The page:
The Bible Insights Weekly e-letter is freely available upon request.

Yes! Please Subscribe Me

Bible Insights Weekly

Enrich your spiritual thinking.

UCGia Bible Insights Thursday, April 09 2020

Three days and three nights

In response to a question from the Scribes and Pharisee for proof He was the long-awaited Messiah Christ stated: “For as Jonah was three days and three nights in the belly of the great fish, so will the Son of Man be three days and three nights in the heart of the earth” (Matthew 12:40).

The sign Jesus gave the Scribes and Pharisees to prove He was the Messiah was that He would be three days and three nights in the grave. But the traditional view of the crucifixion and resurrection only allows for Jesus to have been entombed for a day and a half.

Some try to reconcile the problem by maintaining “three days and three nights” doesn’t require a literal span of 72 hours, and that part of a day can be reckoned as a whole day. So, since Jesus died in the afternoon—around “the ninth hour” after daybreak, which is about 3 pm (Matthew 27:46-50)—the remainder of Friday is counted as the first day, Saturday the second and part of Sunday the third. However, the fact that only two nights—Friday night and Saturday night—are accounted for in this explanation is not acknowledged, as the Bible is clear Jesus had already risen before the daylight portion of Sunday (John 20:1). If Jesus were in the tomb only from late Friday afternoon to sometime early Sunday morning, then the sign He gave that He was the prophesied Messiah was not fulfilled.

Another mistaken assumption about the crucifixion of Christ is the belief it took place on a Friday because Mark 15:42 states it was the preparation day (‘the day before the Sabbath’). In the normal weekly Sabbath cycle, Friday is the preparation day, but in this case there were two Sabbaths in that week. The Sabbath referred to in Mark 15:42 was an annual Holy Day—the First Day of Unleavened Bread. John 19:31 confirms this by stating that it was a high day, or annual Holy Day. Then two days later was the weekly Sabbath, which is the one referred to in Luke 23:56.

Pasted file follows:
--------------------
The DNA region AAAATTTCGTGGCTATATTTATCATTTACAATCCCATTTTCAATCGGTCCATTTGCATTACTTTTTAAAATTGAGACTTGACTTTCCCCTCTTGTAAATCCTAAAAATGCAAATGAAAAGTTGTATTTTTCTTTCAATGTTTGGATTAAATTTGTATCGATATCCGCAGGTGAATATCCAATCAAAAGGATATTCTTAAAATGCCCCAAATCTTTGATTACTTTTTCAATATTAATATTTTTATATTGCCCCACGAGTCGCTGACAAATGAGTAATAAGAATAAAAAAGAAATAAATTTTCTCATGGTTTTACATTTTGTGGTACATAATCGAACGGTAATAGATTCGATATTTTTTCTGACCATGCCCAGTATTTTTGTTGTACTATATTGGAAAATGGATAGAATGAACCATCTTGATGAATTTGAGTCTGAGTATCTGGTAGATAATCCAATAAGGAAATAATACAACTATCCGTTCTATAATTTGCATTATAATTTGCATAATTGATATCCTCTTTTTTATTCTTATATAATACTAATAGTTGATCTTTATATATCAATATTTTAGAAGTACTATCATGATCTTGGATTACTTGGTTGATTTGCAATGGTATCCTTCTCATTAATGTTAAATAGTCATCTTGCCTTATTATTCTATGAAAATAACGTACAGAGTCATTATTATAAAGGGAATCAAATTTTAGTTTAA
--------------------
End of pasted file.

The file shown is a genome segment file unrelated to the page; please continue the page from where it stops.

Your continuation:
Taking the reference to the annual Holy Day into account the timeline for Christ’s death, burial and resurrection would be as follows: Jesus was hurriedly laid in the tomb as sunset (the beginning of the Holy Day) was approaching (Mark 15:42). Joseph of Arimathea, wanting to properly bury Jesus before the beginning of the high Holy Day, took down Jesus’ body, wrapped it in linen and then placed the body in the tomb (Luke 23:53; Mark 15:43). Luke’s account then says Jesus’ female disciples observed He was buried as the Sabbath drew near (Luke 23:54-55).

By comparing details in both Gospels—where Mark tells us the women brought spices after the Sabbath and Luke relates they prepared the spices before resting on the Sabbath—we can see that two different Sabbaths are mentioned. The first, as John 19:31 tells us, was the first day of the Feast of Unleavened Bread. The second was the weekly seventh-day Sabbath. Mark did not mention this weekly Sabbath rest in his account, but Luke, who wrote his account of these events later, did.

When we allow the Scriptures to interpret themselves, all four Gospel accounts accurately harmonize and attest to the validity of Jesus’ promise that He would be in the grave three days and three nights—not just part of that time. Because most people do not understand the biblical high days kept by Jesus Christ and His followers, they fail to understand the chronological details so accurately preserved for us in the Gospels.

Leave a comment

You are commenting as guest.

UCGia